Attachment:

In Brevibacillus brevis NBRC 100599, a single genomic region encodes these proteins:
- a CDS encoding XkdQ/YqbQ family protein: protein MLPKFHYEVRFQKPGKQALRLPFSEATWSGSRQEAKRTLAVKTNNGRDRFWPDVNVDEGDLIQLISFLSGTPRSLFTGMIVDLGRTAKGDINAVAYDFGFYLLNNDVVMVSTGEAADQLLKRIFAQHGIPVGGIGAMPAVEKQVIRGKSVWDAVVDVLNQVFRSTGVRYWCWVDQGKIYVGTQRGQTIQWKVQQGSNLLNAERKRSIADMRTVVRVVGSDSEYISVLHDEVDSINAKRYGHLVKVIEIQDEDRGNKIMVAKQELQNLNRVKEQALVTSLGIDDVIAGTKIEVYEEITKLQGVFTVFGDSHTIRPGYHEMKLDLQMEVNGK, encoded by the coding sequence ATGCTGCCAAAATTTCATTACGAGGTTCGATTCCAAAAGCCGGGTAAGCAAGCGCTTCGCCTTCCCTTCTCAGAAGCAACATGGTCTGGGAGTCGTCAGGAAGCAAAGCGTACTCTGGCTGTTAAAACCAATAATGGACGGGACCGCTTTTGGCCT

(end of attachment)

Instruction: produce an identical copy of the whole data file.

In Brevibacillus brevis NBRC 100599, a single genomic region encodes these proteins:
- a CDS encoding XkdQ/YqbQ family protein: protein MLPKFHYEVRFQKPGKQALRLPFSEATWSGSRQEAKRTLAVKTNNGRDRFWPDVNVDEGDLIQLISFLSGTPRSLFTGMIVDLGRTAKGDINAVAYDFGFYLLNNDVVMVSTGEAADQLLKRIFAQHGIPVGGIGAMPAVEKQVIRGKSVWDAVVDVLNQVFRSTGVRYWCWVDQGKIYVGTQRGQTIQWKVQQGSNLLNAERKRSIADMRTVVRVVGSDSEYISVLHDEVDSINAKRYGHLVKVIEIQDEDRGNKIMVAKQELQNLNRVKEQALVTSLGIDDVIAGTKIEVYEEITKLQGVFTVFGDSHTIRPGYHEMKLDLQMEVNGK, encoded by the coding sequence ATGCTGCCAAAATTTCATTACGAGGTTCGATTCCAAAAGCCGGGTAAGCAAGCGCTTCGCCTTCCCTTCTCAGAAGCAACATGGTCTGGGAGTCGTCAGGAAGCAAAGCGTACTCTGGCTGTTAAAACCAATAATGGACGGGACCGCTTTTGGCCT